Use this URL to cite or link to this record in EThOS: http://ethos.bl.uk/OrderDetails.do?uin=uk.bl.ethos.701982
Title: An investigation into the changes in sedentary time and physical activity during adolescence
Author: Harding, Sarah Kate
ISNI:       0000 0004 5994 4591
Awarding Body: University of Bristol
Current Institution: University of Bristol
Date of Award: 2016
Availability of Full Text:
Access from EThOS:
Abstract:
Aims: to investigate: 1) whether the magnitude of change in sedentary time and physical activity during adolescence varies in different time contexts, 2) whether the estimate of change in sedentary time differs according to the measurement instrument used and 3) whether self-reported sedentary activities are associated with sedentary time. Methods: In Study 1, changes in sedentary time and physical activity between the ages of 12 and 15 years were assessed using data from the PEACH project. Sedentary time and physical activity were measured using ActiGraph accelerometers (GT1M). To determine if the magnitude of change differed for during-school, after-school and at weekends random effects mixed models were used. For studies 2 and 3, 124 adolescents wore an activPAL and an ActiGraph (GT3X) accelerometer for 5 days. For Study 2, direct comparisons between the activP AL and the ActiGraph estimates of sedentary time were made using Bland-Altman plots. For Study 3, differences in activPAL-estimated sedentary time between younger and older adolescence during-school, after-school and at weekends were assessed and the association between objectively measured sedentary time and self-reported sedentary activities were assessed. Parallel analyses were carried out using ActiGraph-estimated sedentary time. Results: The results of Study 1 showed that the proportion of time spent sedentary increased between the ages o~ 12 and 15 years and that this increase occurred during-school, afterschool and at weekends (+8.2%, (95% CI = 7.4 to 9.1), +7.0%, (95% CI = 5.9 to 817), +6.9%, (95% CI = 5.1 to 8.6), respectively) and a concurrent decrease was shown in light intensity physical activity (-7.6% (-8.3 to -7.0), -7.0% (95% CI=-7.7 to -6.3) -6.7 (-7.8 to -5.7) respectively) and minimal changes in moderate to vigorous physical activity. There was no evidence that the magnitude of these changes differed between time windows. Study 2 showed that ActiGraph estimated sedentary time was 6.9 minutes an hour higher than the activPAL estimated sedentary time and there was a large degree of variability in the agreement (95% LoA=-2.3 to 16.2). Moreover, in Study 3 differential results were shown in the association between objectively measured sedentary time and self-reported sedentary activities and in the cross-sectional differences in sedentary time between younger and older adolescents depending on which monitor was used to measure sedentary time. For example, the activPAL found a difference of +11.4%,+11.6% and +3.0% in for during-school after-school and weekends whereas the differences in ActiGraph estimated sedentary time was +6.2%, +5.1 % and +4.7% respectively. Conclusions: Interventions to attenuate the increase in sedentary time between the ages of 12 and 15 years are required during-school, afterschool and possibly at weekends. Moreover, there are differences in the activPAL and ActiGraph estimates of sedentary time. If a more precise estimate of sedentary time is required, it may be that the activPAL compared to the ActiGraph may be the more appropriate measure to use.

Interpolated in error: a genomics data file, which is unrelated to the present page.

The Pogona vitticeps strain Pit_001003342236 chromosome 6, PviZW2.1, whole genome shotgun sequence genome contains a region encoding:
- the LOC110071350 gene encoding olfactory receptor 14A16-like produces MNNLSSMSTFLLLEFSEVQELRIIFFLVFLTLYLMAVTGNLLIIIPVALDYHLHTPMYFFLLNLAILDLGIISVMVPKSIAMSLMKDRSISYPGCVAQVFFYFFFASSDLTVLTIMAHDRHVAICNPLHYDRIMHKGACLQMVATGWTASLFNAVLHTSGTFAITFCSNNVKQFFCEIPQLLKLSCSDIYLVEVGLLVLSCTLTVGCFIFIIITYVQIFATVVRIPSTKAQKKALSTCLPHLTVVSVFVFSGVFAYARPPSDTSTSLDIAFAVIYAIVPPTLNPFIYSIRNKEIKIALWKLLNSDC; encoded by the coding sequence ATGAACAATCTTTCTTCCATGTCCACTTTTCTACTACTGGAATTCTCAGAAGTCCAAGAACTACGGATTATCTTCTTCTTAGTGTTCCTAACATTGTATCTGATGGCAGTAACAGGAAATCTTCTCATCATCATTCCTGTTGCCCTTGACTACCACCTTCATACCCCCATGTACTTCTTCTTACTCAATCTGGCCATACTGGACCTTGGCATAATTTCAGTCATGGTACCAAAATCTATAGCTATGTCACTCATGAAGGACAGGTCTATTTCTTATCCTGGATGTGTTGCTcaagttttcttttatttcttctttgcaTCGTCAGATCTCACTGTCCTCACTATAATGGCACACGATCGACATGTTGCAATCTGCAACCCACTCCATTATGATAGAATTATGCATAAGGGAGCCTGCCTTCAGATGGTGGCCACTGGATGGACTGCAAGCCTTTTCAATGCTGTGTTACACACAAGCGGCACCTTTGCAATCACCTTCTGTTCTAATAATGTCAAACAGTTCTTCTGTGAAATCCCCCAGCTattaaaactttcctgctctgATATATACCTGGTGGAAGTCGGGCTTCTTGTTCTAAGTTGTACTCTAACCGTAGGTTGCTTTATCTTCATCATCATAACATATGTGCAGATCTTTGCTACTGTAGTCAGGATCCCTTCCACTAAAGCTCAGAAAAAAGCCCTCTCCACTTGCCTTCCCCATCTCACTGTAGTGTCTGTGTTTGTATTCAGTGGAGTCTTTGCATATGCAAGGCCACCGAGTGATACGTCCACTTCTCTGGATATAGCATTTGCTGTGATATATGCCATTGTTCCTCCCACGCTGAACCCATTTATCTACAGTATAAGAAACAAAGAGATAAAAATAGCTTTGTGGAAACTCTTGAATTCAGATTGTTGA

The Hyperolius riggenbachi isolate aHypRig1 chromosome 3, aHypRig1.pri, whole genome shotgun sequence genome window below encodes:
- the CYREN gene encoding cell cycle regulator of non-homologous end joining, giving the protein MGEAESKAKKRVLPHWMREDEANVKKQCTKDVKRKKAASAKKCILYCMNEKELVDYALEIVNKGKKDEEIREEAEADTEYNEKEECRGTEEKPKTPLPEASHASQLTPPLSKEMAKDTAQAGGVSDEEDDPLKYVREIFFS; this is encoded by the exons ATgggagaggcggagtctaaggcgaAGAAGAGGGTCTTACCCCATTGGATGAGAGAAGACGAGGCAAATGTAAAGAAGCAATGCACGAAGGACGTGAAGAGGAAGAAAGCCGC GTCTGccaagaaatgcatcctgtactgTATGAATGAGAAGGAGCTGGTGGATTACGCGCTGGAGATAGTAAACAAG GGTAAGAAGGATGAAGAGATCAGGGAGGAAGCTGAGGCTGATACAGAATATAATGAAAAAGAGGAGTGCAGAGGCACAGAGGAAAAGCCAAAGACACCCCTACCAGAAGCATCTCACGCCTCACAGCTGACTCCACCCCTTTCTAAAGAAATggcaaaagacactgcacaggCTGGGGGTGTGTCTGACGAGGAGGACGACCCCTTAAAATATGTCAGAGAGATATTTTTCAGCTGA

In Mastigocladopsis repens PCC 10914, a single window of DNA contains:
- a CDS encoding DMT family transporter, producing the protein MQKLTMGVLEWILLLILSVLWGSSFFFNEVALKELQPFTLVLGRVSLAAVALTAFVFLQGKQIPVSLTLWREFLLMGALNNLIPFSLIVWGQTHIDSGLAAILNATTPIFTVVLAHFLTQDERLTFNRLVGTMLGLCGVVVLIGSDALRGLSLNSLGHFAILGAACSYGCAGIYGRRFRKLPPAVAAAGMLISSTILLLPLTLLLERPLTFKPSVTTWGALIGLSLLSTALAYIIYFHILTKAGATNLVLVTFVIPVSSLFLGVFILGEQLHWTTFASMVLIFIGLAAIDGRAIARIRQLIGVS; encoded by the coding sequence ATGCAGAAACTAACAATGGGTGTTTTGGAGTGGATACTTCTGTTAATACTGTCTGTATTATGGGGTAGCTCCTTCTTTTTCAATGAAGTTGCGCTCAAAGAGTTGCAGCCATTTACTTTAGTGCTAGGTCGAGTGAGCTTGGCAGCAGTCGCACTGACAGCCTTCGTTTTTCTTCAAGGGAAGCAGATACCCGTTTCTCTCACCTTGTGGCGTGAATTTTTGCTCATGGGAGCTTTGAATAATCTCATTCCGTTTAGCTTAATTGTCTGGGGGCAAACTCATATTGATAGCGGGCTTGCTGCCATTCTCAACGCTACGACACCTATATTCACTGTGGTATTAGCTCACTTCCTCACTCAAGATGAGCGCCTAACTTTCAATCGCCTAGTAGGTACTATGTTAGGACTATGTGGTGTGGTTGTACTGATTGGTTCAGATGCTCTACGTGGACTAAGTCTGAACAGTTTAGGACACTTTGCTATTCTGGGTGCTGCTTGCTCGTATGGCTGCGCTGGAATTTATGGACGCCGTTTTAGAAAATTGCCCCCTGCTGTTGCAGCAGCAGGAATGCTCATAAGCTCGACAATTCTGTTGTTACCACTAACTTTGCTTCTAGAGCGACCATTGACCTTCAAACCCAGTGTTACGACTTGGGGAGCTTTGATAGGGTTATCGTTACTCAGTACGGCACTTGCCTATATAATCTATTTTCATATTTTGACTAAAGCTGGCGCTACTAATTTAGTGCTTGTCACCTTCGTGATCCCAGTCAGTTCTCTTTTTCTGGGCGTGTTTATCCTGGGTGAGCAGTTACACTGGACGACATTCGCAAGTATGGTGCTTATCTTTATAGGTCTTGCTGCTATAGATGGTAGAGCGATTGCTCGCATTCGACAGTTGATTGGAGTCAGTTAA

Supervisor: Not available Sponsor: Not available
Qualification Name: Thesis (Ph.D.) Qualification Level: Doctoral
EThOS ID: uk.bl.ethos.701982  DOI: Not available
Share: